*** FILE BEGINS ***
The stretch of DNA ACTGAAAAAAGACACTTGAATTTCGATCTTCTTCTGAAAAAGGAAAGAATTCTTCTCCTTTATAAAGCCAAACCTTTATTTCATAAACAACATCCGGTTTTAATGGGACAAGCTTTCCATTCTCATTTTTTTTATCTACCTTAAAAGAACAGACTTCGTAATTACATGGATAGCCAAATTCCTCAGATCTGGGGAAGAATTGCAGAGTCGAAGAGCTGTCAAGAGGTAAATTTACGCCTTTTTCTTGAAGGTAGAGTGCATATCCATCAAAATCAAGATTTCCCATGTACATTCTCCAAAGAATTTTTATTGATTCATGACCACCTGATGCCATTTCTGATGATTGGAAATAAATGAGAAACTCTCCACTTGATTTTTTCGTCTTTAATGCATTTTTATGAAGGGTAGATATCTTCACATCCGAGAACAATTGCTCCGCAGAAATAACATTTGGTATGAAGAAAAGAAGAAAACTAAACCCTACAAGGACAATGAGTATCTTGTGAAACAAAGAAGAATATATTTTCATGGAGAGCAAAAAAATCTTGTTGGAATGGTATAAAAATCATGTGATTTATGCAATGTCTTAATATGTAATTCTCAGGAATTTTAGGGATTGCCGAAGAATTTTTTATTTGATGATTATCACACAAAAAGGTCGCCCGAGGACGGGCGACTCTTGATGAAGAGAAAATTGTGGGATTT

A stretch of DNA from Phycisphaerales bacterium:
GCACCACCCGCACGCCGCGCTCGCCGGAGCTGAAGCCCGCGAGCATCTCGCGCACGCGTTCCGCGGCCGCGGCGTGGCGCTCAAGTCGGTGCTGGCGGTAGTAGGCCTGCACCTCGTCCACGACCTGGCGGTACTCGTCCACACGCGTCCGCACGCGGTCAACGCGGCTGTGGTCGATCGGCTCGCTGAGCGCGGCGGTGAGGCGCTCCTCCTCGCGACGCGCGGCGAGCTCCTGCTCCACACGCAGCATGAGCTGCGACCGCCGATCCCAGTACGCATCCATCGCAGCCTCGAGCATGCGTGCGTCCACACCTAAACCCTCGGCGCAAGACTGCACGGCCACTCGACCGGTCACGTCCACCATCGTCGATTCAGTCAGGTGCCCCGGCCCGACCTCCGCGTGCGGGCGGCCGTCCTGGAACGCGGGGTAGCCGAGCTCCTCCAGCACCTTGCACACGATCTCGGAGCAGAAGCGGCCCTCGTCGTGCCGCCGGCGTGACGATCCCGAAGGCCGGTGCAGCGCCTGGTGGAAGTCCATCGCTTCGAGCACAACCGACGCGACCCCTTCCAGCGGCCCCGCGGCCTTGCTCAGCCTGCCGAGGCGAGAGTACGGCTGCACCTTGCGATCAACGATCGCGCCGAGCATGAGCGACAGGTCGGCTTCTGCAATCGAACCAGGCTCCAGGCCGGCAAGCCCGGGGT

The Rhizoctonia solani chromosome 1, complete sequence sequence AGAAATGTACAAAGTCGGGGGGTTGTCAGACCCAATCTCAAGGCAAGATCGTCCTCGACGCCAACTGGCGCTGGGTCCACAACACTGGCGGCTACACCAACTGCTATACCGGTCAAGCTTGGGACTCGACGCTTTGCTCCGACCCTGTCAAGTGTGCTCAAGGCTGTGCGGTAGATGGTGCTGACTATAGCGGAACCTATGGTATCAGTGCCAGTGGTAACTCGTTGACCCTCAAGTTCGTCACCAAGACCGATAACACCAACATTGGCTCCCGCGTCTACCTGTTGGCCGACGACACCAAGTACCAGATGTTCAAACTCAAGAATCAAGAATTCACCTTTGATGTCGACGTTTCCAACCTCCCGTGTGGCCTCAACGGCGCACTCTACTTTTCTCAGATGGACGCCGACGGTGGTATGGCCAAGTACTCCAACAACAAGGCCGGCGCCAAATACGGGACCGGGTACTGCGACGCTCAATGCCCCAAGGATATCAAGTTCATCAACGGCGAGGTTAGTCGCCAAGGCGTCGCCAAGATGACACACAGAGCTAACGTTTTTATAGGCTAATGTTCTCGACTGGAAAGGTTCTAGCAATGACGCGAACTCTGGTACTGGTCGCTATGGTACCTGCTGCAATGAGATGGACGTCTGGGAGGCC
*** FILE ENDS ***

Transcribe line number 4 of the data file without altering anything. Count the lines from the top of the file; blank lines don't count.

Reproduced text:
The Rhizoctonia solani chromosome 1, complete sequence sequence AGAAATGTACAAAGTCGGGGGGTTGTCAGACCCAATCTCAAGGCAAGATCGTCCTCGACGCCAACTGGCGCTGGGTCCACAACACTGGCGGCTACACCAACTGCTATACCGGTCAAGCTTGGGACTCGACGCTTTGCTCCGACCCTGTCAAGTGTGCTCAAGGCTGTGCGGTAGATGGTGCTGACTATAGCGGAACCTATGGTATCAGTGCCAGTGGTAACTCGTTGACCCTCAAGTTCGTCACCAAGACCGATAACACCAACATTGGCTCCCGCGTCTACCTGTTGGCCGACGACACCAAGTACCAGATGTTCAAACTCAAGAATCAAGAATTCACCTTTGATGTCGACGTTTCCAACCTCCCGTGTGGCCTCAACGGCGCACTCTACTTTTCTCAGATGGACGCCGACGGTGGTATGGCCAAGTACTCCAACAACAAGGCCGGCGCCAAATACGGGACCGGGTACTGCGACGCTCAATGCCCCAAGGATATCAAGTTCATCAACGGCGAGGTTAGTCGCCAAGGCGTCGCCAAGATGACACACAGAGCTAACGTTTTTATAGGCTAATGTTCTCGACTGGAAAGGTTCTAGCAATGACGCGAACTCTGGTACTGGTCGCTATGGTACCTGCTGCAATGAGATGGACGTCTGGGAGGCC